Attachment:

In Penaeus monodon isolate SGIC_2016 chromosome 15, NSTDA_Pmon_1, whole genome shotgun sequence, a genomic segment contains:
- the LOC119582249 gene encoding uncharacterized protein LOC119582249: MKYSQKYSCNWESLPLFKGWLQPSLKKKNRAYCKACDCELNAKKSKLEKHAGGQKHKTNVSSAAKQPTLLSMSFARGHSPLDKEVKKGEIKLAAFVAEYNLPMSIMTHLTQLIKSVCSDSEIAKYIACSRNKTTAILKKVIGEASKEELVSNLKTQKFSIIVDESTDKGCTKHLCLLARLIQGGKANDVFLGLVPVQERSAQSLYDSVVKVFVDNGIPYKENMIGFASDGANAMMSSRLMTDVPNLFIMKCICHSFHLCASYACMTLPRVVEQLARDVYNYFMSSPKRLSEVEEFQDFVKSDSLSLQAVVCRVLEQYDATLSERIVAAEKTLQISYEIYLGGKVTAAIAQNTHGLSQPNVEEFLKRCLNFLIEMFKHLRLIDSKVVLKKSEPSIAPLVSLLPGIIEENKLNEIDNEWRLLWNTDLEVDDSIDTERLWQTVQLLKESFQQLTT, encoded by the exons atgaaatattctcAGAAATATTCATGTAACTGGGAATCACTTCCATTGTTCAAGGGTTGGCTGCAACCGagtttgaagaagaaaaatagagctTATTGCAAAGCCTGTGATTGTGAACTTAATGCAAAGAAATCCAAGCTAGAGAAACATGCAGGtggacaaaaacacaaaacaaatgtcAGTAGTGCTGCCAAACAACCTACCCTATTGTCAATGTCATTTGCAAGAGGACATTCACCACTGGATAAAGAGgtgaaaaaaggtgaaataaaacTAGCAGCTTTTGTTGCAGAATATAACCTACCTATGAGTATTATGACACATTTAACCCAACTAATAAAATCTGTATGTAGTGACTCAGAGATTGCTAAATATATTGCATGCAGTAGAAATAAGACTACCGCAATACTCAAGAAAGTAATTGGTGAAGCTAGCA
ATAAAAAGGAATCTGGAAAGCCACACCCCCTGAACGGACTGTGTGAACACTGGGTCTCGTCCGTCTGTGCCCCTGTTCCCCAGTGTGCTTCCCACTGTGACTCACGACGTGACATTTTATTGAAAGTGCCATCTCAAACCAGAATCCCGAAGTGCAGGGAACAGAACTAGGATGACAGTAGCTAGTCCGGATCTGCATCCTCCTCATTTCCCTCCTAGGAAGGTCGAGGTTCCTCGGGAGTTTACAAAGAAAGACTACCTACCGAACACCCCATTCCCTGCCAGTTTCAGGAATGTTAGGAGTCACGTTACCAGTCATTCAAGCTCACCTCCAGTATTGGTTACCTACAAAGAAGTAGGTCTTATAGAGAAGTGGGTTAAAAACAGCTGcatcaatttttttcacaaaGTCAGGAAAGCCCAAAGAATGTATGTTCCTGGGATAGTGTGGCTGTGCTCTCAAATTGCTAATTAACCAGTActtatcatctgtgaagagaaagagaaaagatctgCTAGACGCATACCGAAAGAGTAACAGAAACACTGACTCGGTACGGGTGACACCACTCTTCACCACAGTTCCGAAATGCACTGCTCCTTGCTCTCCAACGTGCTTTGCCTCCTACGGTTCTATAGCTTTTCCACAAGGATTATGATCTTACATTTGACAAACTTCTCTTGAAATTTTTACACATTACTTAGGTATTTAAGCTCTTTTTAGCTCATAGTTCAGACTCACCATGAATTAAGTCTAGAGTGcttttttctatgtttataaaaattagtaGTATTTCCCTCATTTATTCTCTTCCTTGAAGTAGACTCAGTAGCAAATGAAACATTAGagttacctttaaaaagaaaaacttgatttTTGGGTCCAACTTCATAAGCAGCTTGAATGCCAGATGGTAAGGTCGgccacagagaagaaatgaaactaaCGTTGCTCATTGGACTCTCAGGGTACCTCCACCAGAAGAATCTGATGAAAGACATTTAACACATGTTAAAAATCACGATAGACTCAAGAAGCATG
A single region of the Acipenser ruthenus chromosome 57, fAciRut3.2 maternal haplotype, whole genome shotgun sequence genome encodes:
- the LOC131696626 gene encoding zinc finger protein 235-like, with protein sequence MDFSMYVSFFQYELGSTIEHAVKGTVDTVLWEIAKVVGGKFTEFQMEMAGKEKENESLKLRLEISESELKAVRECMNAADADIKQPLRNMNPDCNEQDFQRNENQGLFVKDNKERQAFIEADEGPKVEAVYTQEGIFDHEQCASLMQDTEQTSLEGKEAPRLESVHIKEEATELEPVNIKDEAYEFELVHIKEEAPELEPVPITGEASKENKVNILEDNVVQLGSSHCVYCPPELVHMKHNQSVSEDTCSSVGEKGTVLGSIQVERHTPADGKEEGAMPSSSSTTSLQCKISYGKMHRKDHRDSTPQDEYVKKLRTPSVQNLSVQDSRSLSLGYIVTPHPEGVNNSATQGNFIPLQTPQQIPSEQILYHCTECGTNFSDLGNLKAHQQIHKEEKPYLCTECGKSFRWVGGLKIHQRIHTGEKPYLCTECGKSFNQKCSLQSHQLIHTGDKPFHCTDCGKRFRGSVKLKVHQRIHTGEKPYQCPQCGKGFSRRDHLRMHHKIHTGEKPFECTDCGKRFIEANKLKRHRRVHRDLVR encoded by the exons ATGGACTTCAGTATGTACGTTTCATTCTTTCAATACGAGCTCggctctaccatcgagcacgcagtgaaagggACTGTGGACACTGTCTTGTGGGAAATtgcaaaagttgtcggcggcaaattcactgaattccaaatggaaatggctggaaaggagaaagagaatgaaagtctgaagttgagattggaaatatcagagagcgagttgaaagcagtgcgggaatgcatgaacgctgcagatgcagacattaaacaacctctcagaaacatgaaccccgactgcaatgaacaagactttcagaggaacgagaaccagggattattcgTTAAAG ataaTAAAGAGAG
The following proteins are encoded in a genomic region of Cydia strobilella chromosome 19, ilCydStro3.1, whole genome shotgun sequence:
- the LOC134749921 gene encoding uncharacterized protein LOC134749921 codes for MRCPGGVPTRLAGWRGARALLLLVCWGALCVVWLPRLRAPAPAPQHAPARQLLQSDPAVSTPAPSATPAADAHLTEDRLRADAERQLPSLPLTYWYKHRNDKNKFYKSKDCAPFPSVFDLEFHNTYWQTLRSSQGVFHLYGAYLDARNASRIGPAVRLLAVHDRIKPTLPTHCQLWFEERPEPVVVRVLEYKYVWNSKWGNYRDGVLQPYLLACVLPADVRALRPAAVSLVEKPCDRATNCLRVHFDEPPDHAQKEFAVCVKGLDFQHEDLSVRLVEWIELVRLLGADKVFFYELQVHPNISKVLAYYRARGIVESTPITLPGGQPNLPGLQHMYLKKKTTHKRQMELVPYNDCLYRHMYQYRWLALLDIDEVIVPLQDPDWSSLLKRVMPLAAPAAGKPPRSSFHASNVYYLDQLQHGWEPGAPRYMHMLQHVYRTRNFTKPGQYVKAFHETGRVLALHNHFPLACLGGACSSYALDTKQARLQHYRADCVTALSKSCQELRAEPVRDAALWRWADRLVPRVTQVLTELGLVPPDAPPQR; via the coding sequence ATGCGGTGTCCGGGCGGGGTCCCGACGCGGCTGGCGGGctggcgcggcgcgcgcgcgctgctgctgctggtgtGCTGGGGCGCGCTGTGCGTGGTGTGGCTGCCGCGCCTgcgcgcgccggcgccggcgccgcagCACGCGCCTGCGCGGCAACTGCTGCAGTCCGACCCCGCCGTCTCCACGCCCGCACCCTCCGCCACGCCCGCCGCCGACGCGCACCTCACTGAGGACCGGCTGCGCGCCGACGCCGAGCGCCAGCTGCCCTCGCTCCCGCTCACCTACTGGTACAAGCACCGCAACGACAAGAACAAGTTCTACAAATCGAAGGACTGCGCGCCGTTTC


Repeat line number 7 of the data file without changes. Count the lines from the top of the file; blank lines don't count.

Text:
- the LOC134749921 gene encoding uncharacterized protein LOC134749921 codes for MRCPGGVPTRLAGWRGARALLLLVCWGALCVVWLPRLRAPAPAPQHAPARQLLQSDPAVSTPAPSATPAADAHLTEDRLRADAERQLPSLPLTYWYKHRNDKNKFYKSKDCAPFPSVFDLEFHNTYWQTLRSSQGVFHLYGAYLDARNASRIGPAVRLLAVHDRIKPTLPTHCQLWFEERPEPVVVRVLEYKYVWNSKWGNYRDGVLQPYLLACVLPADVRALRPAAVSLVEKPCDRATNCLRVHFDEPPDHAQKEFAVCVKGLDFQHEDLSVRLVEWIELVRLLGADKVFFYELQVHPNISKVLAYYRARGIVESTPITLPGGQPNLPGLQHMYLKKKTTHKRQMELVPYNDCLYRHMYQYRWLALLDIDEVIVPLQDPDWSSLLKRVMPLAAPAAGKPPRSSFHASNVYYLDQLQHGWEPGAPRYMHMLQHVYRTRNFTKPGQYVKAFHETGRVLALHNHFPLACLGGACSSYALDTKQARLQHYRADCVTALSKSCQELRAEPVRDAALWRWADRLVPRVTQVLTELGLVPPDAPPQR; via the coding sequence ATGCGGTGTCCGGGCGGGGTCCCGACGCGGCTGGCGGGctggcgcggcgcgcgcgcgctgctgctgctggtgtGCTGGGGCGCGCTGTGCGTGGTGTGGCTGCCGCGCCTgcgcgcgccggcgccggcgccgcagCACGCGCCTGCGCGGCAACTGCTGCAGTCCGACCCCGCCGTCTCCACGCCCGCACCCTCCGCCACGCCCGCCGCCGACGCGCACCTCACTGAGGACCGGCTGCGCGCCGACGCCGAGCGCCAGCTGCCCTCGCTCCCGCTCACCTACTGGTACAAGCACCGCAACGACAAGAACAAGTTCTACAAATCGAAGGACTGCGCGCCGTTTC